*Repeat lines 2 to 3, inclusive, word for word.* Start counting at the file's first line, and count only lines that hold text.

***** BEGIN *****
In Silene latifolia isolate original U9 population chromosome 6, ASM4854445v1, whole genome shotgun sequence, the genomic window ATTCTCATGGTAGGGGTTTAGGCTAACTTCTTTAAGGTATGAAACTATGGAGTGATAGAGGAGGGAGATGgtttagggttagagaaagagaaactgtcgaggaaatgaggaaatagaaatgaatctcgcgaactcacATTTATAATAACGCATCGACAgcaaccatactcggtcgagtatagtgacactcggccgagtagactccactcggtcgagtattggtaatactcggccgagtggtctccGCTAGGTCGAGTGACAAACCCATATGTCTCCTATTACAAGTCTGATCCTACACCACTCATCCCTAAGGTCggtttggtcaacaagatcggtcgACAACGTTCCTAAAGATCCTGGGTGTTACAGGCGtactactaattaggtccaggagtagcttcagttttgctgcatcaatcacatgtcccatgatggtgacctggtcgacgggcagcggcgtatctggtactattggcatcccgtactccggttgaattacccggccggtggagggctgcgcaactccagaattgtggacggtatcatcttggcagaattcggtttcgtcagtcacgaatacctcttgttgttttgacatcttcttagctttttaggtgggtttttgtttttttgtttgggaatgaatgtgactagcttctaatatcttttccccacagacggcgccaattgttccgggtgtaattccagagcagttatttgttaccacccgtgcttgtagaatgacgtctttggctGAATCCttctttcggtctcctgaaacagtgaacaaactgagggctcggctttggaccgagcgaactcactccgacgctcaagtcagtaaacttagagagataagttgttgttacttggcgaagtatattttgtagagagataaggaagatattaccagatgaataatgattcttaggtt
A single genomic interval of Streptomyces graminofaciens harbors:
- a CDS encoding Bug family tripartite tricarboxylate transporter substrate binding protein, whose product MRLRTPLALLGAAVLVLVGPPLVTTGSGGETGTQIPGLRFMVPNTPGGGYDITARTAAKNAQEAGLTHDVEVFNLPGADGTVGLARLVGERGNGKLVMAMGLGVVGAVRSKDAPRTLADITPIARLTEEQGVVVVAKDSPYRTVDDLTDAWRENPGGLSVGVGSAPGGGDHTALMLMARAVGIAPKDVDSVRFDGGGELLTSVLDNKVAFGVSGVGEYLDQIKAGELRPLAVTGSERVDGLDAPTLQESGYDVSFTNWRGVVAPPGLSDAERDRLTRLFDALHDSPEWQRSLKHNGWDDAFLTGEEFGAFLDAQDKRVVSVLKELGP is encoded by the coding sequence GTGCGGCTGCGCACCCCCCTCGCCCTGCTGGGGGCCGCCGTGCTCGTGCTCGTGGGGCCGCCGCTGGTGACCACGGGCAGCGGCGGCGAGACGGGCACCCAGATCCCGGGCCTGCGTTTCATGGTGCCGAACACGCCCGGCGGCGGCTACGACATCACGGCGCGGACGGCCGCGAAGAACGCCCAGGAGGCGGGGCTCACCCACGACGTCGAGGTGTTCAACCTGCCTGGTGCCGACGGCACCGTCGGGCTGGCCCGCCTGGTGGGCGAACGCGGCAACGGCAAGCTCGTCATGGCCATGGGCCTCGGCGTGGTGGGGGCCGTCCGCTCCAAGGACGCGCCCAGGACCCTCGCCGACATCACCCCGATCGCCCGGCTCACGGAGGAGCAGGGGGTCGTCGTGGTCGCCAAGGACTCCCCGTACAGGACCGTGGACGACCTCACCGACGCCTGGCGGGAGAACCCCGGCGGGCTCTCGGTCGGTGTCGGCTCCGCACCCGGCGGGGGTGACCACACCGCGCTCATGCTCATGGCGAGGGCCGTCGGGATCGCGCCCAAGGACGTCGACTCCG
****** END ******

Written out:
A single genomic interval of Streptomyces graminofaciens harbors:
- a CDS encoding Bug family tripartite tricarboxylate transporter substrate binding protein, whose product MRLRTPLALLGAAVLVLVGPPLVTTGSGGETGTQIPGLRFMVPNTPGGGYDITARTAAKNAQEAGLTHDVEVFNLPGADGTVGLARLVGERGNGKLVMAMGLGVVGAVRSKDAPRTLADITPIARLTEEQGVVVVAKDSPYRTVDDLTDAWRENPGGLSVGVGSAPGGGDHTALMLMARAVGIAPKDVDSVRFDGGGELLTSVLDNKVAFGVSGVGEYLDQIKAGELRPLAVTGSERVDGLDAPTLQESGYDVSFTNWRGVVAPPGLSDAERDRLTRLFDALHDSPEWQRSLKHNGWDDAFLTGEEFGAFLDAQDKRVVSVLKELGP is encoded by the coding sequence GTGCGGCTGCGCACCCCCCTCGCCCTGCTGGGGGCCGCCGTGCTCGTGCTCGTGGGGCCGCCGCTGGTGACCACGGGCAGCGGCGGCGAGACGGGCACCCAGATCCCGGGCCTGCGTTTCATGGTGCCGAACACGCCCGGCGGCGGCTACGACATCACGGCGCGGACGGCCGCGAAGAACGCCCAGGAGGCGGGGCTCACCCACGACGTCGAGGTGTTCAACCTGCCTGGTGCCGACGGCACCGTCGGGCTGGCCCGCCTGGTGGGCGAACGCGGCAACGGCAAGCTCGTCATGGCCATGGGCCTCGGCGTGGTGGGGGCCGTCCGCTCCAAGGACGCGCCCAGGACCCTCGCCGACATCACCCCGATCGCCCGGCTCACGGAGGAGCAGGGGGTCGTCGTGGTCGCCAAGGACTCCCCGTACAGGACCGTGGACGACCTCACCGACGCCTGGCGGGAGAACCCCGGCGGGCTCTCGGTCGGTGTCGGCTCCGCACCCGGCGGGGGTGACCACACCGCGCTCATGCTCATGGCGAGGGCCGTCGGGATCGCGCCCAAGGACGTCGACTCCG